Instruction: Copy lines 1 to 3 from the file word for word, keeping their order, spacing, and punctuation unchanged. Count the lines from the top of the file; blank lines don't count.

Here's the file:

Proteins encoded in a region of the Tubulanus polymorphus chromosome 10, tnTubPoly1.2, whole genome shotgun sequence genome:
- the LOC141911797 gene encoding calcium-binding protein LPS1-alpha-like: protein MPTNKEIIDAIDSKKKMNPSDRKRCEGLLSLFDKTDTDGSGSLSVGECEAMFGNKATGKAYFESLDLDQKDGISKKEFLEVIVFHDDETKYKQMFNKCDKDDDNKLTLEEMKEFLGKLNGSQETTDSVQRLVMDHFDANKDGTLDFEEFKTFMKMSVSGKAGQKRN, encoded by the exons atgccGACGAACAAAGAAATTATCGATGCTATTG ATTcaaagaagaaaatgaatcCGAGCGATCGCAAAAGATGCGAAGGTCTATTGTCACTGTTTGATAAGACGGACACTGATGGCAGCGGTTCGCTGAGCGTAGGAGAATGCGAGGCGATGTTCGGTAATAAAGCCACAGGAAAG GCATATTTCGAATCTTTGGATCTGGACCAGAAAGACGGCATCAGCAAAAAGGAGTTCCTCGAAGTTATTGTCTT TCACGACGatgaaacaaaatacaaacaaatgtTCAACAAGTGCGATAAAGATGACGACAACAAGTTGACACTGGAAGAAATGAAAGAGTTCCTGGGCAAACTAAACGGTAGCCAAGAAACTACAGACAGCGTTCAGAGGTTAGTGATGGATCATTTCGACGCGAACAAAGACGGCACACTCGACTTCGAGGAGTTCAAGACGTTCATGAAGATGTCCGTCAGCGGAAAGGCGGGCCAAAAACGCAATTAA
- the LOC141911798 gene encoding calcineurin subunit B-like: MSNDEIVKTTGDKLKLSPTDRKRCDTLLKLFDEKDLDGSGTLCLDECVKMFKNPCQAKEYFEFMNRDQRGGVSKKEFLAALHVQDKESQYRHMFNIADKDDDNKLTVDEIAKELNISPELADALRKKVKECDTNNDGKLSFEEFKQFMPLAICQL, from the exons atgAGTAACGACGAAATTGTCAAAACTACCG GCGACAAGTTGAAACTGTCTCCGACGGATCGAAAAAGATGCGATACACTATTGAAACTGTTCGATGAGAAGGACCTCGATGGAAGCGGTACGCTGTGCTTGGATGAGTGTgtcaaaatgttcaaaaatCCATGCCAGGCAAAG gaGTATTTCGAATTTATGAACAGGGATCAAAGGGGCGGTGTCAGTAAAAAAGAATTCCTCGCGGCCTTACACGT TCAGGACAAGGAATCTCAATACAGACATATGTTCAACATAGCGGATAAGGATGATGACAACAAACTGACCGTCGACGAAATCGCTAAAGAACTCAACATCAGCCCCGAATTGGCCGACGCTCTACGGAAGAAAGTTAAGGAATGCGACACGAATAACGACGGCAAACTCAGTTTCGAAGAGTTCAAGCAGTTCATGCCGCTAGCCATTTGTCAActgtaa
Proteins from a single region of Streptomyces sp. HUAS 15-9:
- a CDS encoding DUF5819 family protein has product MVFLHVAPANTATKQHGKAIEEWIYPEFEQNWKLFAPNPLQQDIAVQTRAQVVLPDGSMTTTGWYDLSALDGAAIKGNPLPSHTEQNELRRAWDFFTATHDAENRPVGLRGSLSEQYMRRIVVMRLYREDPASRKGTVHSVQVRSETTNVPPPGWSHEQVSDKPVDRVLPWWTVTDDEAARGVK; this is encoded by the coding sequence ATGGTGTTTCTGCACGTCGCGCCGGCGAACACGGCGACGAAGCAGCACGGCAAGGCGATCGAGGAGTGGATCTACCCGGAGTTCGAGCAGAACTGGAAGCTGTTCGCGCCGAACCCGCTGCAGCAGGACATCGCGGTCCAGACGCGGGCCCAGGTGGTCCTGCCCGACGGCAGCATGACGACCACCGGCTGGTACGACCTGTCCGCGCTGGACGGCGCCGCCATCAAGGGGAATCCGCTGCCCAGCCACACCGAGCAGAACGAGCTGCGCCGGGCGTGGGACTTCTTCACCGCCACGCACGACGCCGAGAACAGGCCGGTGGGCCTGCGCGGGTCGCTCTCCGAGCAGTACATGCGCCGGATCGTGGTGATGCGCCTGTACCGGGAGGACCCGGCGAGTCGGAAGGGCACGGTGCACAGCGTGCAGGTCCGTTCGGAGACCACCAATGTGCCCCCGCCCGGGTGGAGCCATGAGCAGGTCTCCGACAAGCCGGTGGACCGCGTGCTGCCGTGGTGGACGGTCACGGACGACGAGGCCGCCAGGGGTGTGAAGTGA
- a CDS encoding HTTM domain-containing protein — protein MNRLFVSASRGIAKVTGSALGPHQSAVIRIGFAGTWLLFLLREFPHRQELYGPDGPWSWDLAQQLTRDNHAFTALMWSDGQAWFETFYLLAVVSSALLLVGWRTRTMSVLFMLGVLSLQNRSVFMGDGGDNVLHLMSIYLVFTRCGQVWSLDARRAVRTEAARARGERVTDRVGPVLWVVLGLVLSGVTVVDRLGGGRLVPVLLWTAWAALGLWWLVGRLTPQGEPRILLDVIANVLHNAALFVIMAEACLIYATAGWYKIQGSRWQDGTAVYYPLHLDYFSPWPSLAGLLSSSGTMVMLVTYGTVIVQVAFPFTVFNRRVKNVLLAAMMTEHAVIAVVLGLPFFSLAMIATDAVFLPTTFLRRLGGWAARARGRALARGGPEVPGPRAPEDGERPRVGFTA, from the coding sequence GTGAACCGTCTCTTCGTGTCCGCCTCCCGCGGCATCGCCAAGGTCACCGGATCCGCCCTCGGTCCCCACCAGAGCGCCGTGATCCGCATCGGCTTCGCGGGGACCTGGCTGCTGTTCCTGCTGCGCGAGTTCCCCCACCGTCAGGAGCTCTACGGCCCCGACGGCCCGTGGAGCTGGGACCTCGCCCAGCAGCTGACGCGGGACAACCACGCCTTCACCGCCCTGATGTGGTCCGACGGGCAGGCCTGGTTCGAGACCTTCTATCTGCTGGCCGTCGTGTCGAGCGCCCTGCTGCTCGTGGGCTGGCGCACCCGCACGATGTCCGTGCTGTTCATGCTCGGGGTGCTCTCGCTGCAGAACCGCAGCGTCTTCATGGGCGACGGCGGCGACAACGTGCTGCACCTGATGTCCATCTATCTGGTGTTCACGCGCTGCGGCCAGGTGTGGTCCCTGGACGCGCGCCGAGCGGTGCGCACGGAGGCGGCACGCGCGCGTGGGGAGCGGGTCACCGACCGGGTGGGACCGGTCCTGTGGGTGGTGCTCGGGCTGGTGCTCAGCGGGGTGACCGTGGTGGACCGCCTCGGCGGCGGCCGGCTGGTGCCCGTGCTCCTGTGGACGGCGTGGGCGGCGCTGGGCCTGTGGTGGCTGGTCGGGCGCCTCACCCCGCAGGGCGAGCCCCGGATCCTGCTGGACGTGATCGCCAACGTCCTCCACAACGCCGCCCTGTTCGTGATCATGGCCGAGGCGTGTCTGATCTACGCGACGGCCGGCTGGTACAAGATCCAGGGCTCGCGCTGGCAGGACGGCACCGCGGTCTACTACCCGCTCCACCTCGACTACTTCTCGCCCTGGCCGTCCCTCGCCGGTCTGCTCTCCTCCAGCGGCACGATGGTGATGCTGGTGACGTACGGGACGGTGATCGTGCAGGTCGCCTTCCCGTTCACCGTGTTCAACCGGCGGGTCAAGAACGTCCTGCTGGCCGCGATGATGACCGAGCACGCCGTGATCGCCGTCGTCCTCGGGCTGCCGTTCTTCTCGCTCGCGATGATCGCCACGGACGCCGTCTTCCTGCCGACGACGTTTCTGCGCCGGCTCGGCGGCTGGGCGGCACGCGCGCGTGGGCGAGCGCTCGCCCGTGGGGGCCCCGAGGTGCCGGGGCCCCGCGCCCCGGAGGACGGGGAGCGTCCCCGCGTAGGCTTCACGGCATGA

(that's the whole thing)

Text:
Proteins encoded in a region of the Tubulanus polymorphus chromosome 10, tnTubPoly1.2, whole genome shotgun sequence genome:
- the LOC141911797 gene encoding calcium-binding protein LPS1-alpha-like: protein MPTNKEIIDAIDSKKKMNPSDRKRCEGLLSLFDKTDTDGSGSLSVGECEAMFGNKATGKAYFESLDLDQKDGISKKEFLEVIVFHDDETKYKQMFNKCDKDDDNKLTLEEMKEFLGKLNGSQETTDSVQRLVMDHFDANKDGTLDFEEFKTFMKMSVSGKAGQKRN, encoded by the exons atgccGACGAACAAAGAAATTATCGATGCTATTG ATTcaaagaagaaaatgaatcCGAGCGATCGCAAAAGATGCGAAGGTCTATTGTCACTGTTTGATAAGACGGACACTGATGGCAGCGGTTCGCTGAGCGTAGGAGAATGCGAGGCGATGTTCGGTAATAAAGCCACAGGAAAG GCATATTTCGAATCTTTGGATCTGGACCAGAAAGACGGCATCAGCAAAAAGGAGTTCCTCGAAGTTATTGTCTT TCACGACGatgaaacaaaatacaaacaaatgtTCAACAAGTGCGATAAAGATGACGACAACAAGTTGACACTGGAAGAAATGAAAGAGTTCCTGGGCAAACTAAACGGTAGCCAAGAAACTACAGACAGCGTTCAGAGGTTAGTGATGGATCATTTCGACGCGAACAAAGACGGCACACTCGACTTCGAGGAGTTCAAGACGTTCATGAAGATGTCCGTCAGCGGAAAGGCGGGCCAAAAACGCAATTAA
- the LOC141911798 gene encoding calcineurin subunit B-like: MSNDEIVKTTGDKLKLSPTDRKRCDTLLKLFDEKDLDGSGTLCLDECVKMFKNPCQAKEYFEFMNRDQRGGVSKKEFLAALHVQDKESQYRHMFNIADKDDDNKLTVDEIAKELNISPELADALRKKVKECDTNNDGKLSFEEFKQFMPLAICQL, from the exons atgAGTAACGACGAAATTGTCAAAACTACCG GCGACAAGTTGAAACTGTCTCCGACGGATCGAAAAAGATGCGATACACTATTGAAACTGTTCGATGAGAAGGACCTCGATGGAAGCGGTACGCTGTGCTTGGATGAGTGTgtcaaaatgttcaaaaatCCATGCCAGGCAAAG gaGTATTTCGAATTTATGAACAGGGATCAAAGGGGCGGTGTCAGTAAAAAAGAATTCCTCGCGGCCTTACACGT TCAGGACAAGGAATCTCAATACAGACATATGTTCAACATAGCGGATAAGGATGATGACAACAAACTGACCGTCGACGAAATCGCTAAAGAACTCAACATCAGCCCCGAATTGGCCGACGCTCTACGGAAGAAAGTTAAGGAATGCGACACGAATAACGACGGCAAACTCAGTTTCGAAGAGTTCAAGCAGTTCATGCCGCTAGCCATTTGTCAActgtaa